The Centers for Medicare & Medicaid Services has rolled out several policies and procedures to smooth the health-care industry’s transition to ICD-10, and a majority of stakeholders say the CMS efforts have been helpful, according to a report from the Government Accountability Office released Feb. 6.
“CMS has taken multiple steps to help prepare covered entities for the transition, including developing educational materials and conducting outreach, and the majority of the stakeholders we contacted reported that both of those activities have been helpful to preparing covered entities for the ICD-10 transition,” the report, “International Classification of Diseases: CMS’s Efforts to Prepare for the New Version of the Disease and Procedure Codes” (GAO-15-255), said.
The GAO said the CMS educational tools, which are all available on the CMS website, include:
- information on why the ICD-10 transition is happening and how the ICD-10 codes differ from the existing ICD-9 codes;
- checklists and timelines intended to help stakeholders make the transition in a timely and efficient manner;
- videos and webinars; and
- links to outside organizations that include further ICD-10 educational tools.
Agency ‘On Track.’
The report, which was prepared at the request of Sens. Orrin G. Hatch (R-Utah) and Ron Wyden (D-Ore.), chairman and ranking member, respectively, of the Senate Finance Committee, examined ICD-10 transition efforts within the CMS, as well as the concerns and reactions of 28 stakeholders between July 2014 and January.
In a Feb. 6 statement, Hatch said the GAO report provides evidence that “the provider outreach and responsiveness to stakeholder concerns from CMS have kept the agency on track to upgrade to the next level of healthcare coding.”
The Coalition for ICD-10, composed of industry stakeholders such as the Blue Cross and Blue Shield Association, America’s Health Insurance Plans and the Advanced Medical Technology Association, also released a Feb. 6 statement, and said it supported the GAO report’s findings. “Our members are engaging in significant efforts to identify and educate those in need of implementation assistance through payer-provider collaboratives, training and outreach initiatives, and programs to help coders continue to achieve complete and accurate coding,” the coalition said.
The deadline for ICD-10 (International Classification of Diseases, 10th Revision) implementation is Oct. 1.
The code set updates health-care diagnoses and procedure codes from the currently used 13,000 in ICD-9 to 68,000, and will be required for all Health Insurance Portability and Accountability Act covered entities. Originally scheduled to be implemented by Oct. 1, 2013, ICD-10 implementation has been twice delayed. The CMS in 2012 delayed implementation until Oct. 1, 2014, and the Protecting Access to Medicare Act of 2014 (H.R. 4302), signed by President Barack Obama in April 2014, delayed implementation again, until no later than Oct. 1, 2015. In August 2014, the CMS published a final rule designating Oct. 1, 2015, as the new implementation date.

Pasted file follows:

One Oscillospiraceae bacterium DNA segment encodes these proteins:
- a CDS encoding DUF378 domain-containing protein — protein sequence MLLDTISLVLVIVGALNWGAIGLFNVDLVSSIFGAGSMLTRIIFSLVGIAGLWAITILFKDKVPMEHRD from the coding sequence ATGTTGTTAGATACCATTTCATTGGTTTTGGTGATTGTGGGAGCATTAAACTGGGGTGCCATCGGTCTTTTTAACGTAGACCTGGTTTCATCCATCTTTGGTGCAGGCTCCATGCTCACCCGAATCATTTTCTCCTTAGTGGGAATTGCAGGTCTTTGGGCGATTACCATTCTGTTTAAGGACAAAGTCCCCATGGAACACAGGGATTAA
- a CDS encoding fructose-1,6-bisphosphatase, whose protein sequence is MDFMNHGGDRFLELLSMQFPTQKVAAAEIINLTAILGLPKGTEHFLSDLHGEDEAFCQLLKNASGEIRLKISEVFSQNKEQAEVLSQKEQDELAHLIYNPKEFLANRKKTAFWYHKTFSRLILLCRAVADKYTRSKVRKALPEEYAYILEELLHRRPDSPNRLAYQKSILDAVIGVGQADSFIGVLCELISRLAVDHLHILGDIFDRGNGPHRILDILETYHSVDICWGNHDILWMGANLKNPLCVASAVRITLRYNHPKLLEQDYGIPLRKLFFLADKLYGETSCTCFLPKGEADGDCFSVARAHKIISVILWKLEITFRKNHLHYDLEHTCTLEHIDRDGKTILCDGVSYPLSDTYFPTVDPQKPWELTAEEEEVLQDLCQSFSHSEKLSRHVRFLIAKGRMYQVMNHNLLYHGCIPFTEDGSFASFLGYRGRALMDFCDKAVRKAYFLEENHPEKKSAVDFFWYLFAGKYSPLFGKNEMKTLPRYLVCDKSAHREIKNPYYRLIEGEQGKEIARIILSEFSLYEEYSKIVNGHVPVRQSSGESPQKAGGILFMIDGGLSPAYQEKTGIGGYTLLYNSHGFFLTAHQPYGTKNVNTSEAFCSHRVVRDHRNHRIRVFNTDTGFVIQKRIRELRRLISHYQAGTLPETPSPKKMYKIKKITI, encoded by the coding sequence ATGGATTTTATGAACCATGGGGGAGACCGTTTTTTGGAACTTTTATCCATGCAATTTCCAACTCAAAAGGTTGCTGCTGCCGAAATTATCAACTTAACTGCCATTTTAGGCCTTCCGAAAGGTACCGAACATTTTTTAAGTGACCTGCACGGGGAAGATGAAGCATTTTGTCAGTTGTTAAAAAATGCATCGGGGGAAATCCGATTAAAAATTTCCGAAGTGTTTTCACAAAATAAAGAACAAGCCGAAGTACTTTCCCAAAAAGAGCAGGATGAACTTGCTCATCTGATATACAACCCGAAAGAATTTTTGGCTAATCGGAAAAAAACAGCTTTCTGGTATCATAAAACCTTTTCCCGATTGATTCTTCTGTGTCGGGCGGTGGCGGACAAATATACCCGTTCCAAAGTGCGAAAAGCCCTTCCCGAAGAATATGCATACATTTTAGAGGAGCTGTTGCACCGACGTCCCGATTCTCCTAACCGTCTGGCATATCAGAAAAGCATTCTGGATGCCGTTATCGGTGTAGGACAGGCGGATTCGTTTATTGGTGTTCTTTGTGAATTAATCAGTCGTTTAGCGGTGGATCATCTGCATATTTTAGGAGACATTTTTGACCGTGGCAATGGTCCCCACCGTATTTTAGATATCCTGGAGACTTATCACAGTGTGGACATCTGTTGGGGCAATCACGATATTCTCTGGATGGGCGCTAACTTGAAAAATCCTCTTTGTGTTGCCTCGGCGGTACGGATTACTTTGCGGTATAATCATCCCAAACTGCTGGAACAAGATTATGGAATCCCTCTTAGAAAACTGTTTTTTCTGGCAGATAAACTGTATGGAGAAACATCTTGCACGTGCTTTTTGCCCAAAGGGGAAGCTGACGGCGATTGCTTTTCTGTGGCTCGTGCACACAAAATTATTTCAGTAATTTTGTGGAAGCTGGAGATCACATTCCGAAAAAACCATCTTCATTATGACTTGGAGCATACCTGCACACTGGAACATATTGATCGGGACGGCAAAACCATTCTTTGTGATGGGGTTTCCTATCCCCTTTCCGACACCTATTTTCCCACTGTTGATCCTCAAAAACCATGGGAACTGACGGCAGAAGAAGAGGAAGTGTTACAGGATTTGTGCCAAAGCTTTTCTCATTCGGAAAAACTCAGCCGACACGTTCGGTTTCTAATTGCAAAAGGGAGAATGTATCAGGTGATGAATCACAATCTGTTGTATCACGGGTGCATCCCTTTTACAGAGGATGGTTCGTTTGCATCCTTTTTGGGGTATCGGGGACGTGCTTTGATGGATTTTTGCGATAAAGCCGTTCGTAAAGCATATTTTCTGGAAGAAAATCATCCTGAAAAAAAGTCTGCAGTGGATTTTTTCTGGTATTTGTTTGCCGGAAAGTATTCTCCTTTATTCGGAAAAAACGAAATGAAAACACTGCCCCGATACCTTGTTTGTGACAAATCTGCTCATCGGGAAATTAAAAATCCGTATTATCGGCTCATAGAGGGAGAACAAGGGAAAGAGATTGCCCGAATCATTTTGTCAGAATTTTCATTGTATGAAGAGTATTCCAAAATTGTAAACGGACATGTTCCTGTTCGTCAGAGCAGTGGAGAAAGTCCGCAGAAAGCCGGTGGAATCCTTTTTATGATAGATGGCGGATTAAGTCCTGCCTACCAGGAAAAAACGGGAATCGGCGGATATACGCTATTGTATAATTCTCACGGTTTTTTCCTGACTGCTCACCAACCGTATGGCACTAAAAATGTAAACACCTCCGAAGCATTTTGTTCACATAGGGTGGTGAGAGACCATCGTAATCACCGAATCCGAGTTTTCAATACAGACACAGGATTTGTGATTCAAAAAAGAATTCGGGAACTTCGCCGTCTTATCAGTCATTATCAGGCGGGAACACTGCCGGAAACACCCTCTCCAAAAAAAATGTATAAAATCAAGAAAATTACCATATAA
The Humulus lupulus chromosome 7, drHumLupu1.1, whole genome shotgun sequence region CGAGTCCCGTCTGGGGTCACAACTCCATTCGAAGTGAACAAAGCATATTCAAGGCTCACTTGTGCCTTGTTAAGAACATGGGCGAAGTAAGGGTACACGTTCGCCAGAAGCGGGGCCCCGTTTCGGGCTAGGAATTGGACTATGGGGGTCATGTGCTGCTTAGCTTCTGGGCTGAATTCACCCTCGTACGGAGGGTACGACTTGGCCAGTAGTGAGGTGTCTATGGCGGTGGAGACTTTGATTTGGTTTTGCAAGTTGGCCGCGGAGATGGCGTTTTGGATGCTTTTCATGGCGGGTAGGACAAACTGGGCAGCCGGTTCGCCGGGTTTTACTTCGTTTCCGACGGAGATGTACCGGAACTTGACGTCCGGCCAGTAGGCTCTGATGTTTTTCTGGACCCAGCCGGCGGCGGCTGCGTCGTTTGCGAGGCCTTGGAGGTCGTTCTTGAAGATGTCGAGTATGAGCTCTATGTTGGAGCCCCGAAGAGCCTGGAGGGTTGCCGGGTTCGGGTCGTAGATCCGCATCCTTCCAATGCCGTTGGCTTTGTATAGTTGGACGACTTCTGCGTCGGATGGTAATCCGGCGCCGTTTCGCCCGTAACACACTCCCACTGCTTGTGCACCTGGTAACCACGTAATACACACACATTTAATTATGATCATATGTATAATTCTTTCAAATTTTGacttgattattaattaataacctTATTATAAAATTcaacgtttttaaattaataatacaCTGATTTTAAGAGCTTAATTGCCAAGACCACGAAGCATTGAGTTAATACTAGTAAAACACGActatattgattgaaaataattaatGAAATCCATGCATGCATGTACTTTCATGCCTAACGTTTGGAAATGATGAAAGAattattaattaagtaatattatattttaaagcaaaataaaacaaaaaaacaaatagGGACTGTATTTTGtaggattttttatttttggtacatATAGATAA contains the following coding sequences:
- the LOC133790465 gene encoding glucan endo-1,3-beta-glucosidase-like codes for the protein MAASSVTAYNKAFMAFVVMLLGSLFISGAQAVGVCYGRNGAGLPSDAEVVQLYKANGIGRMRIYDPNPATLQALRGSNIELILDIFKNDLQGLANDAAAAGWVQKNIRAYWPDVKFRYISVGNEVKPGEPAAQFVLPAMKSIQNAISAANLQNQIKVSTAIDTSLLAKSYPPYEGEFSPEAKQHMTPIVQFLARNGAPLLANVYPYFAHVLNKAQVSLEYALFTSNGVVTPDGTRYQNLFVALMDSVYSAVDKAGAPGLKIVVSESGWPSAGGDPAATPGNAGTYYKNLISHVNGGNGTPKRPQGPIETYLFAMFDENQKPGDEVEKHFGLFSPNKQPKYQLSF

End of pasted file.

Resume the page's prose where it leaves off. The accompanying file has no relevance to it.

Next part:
The House Energy and Commerce Subcommittee on Health has scheduled a hearing for Feb. 11 to evaluate progress the health-care industry has made toward ICD-10 implementation.
Although stakeholders expressed a variety of concerns over the coming ICD-10 transition and the CMS efforts to ease the transition, the GAO found that in most cases the CMS was able to take steps to alleviate stakeholder issues.
For example, 17 out of the 28 stakeholders interviewed by the GAO said they were concerned over the CMS’ lack of comprehensive ICD-10 testing and seven said they were concerned that the CMS wasn’t doing enough to communicate results of ICD-10 tests.
To alleviate the issue of comprehensive testing, the CMS scheduled three separate weeks of end-to-end ICD-10 testing involving 2,550 covered entities. The first week of testing was in late January, and the second week is scheduled for late April. The final testing week is scheduled for late July.
The CMS also told the GAO that it will be publicly releasing the results of the end-to-end testing, and the reports “will provide details about the types and numbers of testing participants, technical challenges that arise during testing, and CMS’s plans for fixing them.”
Lack of Awareness
Other stakeholder concerns identified in the GAO report included a lack of industry awareness of the CMS educational tools, a need to conduct more in-person ICD-10 training and a failure to address the administrative burdens associated with ICD-10.
The GAO said the CMS has partnered with a variety of outside organizations to promote awareness of ICD-10 educational tools, especially the Workgroup for Electronic Data Interchange (WEDI), and has been expanding the number of states in which it offers in-person ICD-10 training.
Although the CMS said originally it would conduct in-person ICD-10 training in 18 states, it has expanded the in-person sessions to 11 additional states as of January, the GAO said.
As for the administrative burdens associated with the ICD-10 transition, the CMS told the GAO that while it understands stakeholder concerns, it believes that ICD-10 “is foundational to advancing health care” and also has the potential to lower the administrative burden on providers.